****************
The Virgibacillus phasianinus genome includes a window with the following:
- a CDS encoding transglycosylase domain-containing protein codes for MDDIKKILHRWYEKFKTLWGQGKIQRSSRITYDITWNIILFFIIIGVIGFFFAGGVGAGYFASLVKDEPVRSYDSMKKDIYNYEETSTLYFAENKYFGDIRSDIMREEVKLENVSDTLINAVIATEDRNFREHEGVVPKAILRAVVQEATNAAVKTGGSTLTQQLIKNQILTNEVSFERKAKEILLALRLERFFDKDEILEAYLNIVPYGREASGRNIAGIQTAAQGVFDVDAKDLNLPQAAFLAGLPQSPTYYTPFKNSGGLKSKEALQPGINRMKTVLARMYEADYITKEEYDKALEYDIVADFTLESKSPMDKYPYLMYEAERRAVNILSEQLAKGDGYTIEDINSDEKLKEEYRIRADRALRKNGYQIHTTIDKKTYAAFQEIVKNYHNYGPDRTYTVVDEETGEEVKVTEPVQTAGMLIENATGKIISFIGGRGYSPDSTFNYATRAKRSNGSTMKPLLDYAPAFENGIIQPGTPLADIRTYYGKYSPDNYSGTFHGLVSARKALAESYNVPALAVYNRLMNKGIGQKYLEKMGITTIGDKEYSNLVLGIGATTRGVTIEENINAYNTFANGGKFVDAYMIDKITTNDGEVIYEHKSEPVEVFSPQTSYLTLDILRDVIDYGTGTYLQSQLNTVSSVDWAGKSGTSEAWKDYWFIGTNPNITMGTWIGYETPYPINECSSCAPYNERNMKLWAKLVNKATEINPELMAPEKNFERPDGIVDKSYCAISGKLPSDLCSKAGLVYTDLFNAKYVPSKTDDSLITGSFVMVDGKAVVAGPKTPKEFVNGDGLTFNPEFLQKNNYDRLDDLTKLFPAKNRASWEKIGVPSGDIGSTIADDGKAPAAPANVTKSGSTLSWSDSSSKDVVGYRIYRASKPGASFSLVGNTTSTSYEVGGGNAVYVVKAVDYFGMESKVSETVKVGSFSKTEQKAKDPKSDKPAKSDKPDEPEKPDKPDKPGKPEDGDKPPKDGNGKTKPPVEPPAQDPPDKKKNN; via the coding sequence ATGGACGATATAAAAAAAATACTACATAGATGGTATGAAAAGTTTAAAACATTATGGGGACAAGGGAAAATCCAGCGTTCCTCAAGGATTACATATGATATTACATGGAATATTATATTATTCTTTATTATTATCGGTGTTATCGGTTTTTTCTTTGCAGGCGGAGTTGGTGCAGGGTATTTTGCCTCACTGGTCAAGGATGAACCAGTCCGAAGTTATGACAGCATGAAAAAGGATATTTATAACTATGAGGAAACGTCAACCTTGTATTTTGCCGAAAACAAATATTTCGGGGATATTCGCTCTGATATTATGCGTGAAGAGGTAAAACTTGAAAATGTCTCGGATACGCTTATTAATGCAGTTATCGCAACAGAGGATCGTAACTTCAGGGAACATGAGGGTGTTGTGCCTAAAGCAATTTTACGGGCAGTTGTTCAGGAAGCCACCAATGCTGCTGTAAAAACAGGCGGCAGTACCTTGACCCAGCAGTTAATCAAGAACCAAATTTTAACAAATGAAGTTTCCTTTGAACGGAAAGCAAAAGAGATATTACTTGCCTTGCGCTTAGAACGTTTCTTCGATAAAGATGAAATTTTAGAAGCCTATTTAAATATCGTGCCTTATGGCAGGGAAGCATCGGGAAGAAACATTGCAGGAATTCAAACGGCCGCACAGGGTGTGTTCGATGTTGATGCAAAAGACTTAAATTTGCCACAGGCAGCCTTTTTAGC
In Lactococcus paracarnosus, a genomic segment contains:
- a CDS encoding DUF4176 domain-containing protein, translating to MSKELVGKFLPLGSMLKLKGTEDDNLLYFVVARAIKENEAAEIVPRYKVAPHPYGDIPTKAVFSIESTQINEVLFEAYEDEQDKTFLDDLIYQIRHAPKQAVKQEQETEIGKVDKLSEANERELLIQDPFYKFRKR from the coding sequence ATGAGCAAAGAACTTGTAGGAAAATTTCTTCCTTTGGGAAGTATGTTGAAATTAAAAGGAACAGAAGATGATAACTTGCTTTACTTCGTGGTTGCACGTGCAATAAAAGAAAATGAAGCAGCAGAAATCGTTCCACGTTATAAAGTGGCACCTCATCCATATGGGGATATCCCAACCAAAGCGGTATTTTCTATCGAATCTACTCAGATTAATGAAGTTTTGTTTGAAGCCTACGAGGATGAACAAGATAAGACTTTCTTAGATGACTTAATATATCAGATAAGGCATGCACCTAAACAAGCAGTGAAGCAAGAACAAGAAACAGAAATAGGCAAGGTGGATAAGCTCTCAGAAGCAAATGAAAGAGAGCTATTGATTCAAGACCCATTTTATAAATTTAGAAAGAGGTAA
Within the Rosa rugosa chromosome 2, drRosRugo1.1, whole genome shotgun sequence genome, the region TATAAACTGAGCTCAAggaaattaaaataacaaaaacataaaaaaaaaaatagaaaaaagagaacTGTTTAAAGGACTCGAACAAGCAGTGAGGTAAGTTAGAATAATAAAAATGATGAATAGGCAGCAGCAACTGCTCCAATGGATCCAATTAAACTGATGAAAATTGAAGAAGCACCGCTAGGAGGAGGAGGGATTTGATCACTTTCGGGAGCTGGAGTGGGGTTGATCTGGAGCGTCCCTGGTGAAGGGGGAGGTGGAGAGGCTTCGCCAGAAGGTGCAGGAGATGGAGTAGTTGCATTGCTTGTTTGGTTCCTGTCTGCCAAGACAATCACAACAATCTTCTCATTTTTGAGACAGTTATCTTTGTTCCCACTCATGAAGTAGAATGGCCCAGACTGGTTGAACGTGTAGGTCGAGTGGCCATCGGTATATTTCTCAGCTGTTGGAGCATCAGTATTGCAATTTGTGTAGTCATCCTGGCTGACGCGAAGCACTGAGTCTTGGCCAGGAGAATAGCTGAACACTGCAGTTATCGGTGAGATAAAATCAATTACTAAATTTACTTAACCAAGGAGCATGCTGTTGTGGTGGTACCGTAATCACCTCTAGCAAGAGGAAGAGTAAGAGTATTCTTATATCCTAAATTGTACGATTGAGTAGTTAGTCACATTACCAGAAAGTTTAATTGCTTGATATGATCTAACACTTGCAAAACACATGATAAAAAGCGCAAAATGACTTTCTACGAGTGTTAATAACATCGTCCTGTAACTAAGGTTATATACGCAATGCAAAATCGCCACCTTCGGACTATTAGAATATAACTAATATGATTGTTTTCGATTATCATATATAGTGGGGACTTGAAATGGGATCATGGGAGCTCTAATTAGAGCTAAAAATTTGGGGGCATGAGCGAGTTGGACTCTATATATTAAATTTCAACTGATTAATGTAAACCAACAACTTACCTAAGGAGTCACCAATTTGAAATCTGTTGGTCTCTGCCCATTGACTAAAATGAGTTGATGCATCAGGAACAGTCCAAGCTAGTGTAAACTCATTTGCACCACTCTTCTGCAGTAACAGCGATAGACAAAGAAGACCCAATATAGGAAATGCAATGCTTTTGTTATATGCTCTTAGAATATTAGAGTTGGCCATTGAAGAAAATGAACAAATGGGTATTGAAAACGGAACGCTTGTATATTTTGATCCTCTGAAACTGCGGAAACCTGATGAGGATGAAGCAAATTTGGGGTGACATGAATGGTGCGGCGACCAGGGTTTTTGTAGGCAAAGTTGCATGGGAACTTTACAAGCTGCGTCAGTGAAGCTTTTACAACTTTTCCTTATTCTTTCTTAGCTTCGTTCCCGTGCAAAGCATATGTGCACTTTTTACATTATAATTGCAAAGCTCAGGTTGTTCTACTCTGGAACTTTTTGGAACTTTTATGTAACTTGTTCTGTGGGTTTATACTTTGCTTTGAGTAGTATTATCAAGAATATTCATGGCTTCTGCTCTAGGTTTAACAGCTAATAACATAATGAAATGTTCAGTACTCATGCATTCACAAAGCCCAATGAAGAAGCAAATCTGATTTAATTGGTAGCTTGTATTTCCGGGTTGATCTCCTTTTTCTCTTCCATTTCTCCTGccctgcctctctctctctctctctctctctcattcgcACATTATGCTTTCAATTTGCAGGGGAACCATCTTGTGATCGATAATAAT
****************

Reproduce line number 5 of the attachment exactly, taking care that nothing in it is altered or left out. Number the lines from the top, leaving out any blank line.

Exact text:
Within the Rosa rugosa chromosome 2, drRosRugo1.1, whole genome shotgun sequence genome, the region TATAAACTGAGCTCAAggaaattaaaataacaaaaacataaaaaaaaaaatagaaaaaagagaacTGTTTAAAGGACTCGAACAAGCAGTGAGGTAAGTTAGAATAATAAAAATGATGAATAGGCAGCAGCAACTGCTCCAATGGATCCAATTAAACTGATGAAAATTGAAGAAGCACCGCTAGGAGGAGGAGGGATTTGATCACTTTCGGGAGCTGGAGTGGGGTTGATCTGGAGCGTCCCTGGTGAAGGGGGAGGTGGAGAGGCTTCGCCAGAAGGTGCAGGAGATGGAGTAGTTGCATTGCTTGTTTGGTTCCTGTCTGCCAAGACAATCACAACAATCTTCTCATTTTTGAGACAGTTATCTTTGTTCCCACTCATGAAGTAGAATGGCCCAGACTGGTTGAACGTGTAGGTCGAGTGGCCATCGGTATATTTCTCAGCTGTTGGAGCATCAGTATTGCAATTTGTGTAGTCATCCTGGCTGACGCGAAGCACTGAGTCTTGGCCAGGAGAATAGCTGAACACTGCAGTTATCGGTGAGATAAAATCAATTACTAAATTTACTTAACCAAGGAGCATGCTGTTGTGGTGGTACCGTAATCACCTCTAGCAAGAGGAAGAGTAAGAGTATTCTTATATCCTAAATTGTACGATTGAGTAGTTAGTCACATTACCAGAAAGTTTAATTGCTTGATATGATCTAACACTTGCAAAACACATGATAAAAAGCGCAAAATGACTTTCTACGAGTGTTAATAACATCGTCCTGTAACTAAGGTTATATACGCAATGCAAAATCGCCACCTTCGGACTATTAGAATATAACTAATATGATTGTTTTCGATTATCATATATAGTGGGGACTTGAAATGGGATCATGGGAGCTCTAATTAGAGCTAAAAATTTGGGGGCATGAGCGAGTTGGACTCTATATATTAAATTTCAACTGATTAATGTAAACCAACAACTTACCTAAGGAGTCACCAATTTGAAATCTGTTGGTCTCTGCCCATTGACTAAAATGAGTTGATGCATCAGGAACAGTCCAAGCTAGTGTAAACTCATTTGCACCACTCTTCTGCAGTAACAGCGATAGACAAAGAAGACCCAATATAGGAAATGCAATGCTTTTGTTATATGCTCTTAGAATATTAGAGTTGGCCATTGAAGAAAATGAACAAATGGGTATTGAAAACGGAACGCTTGTATATTTTGATCCTCTGAAACTGCGGAAACCTGATGAGGATGAAGCAAATTTGGGGTGACATGAATGGTGCGGCGACCAGGGTTTTTGTAGGCAAAGTTGCATGGGAACTTTACAAGCTGCGTCAGTGAAGCTTTTACAACTTTTCCTTATTCTTTCTTAGCTTCGTTCCCGTGCAAAGCATATGTGCACTTTTTACATTATAATTGCAAAGCTCAGGTTGTTCTACTCTGGAACTTTTTGGAACTTTTATGTAACTTGTTCTGTGGGTTTATACTTTGCTTTGAGTAGTATTATCAAGAATATTCATGGCTTCTGCTCTAGGTTTAACAGCTAATAACATAATGAAATGTTCAGTACTCATGCATTCACAAAGCCCAATGAAGAAGCAAATCTGATTTAATTGGTAGCTTGTATTTCCGGGTTGATCTCCTTTTTCTCTTCCATTTCTCCTGccctgcctctctctctctctctctctctctcattcgcACATTATGCTTTCAATTTGCAGGGGAACCATCTTGTGATCGATAATAAT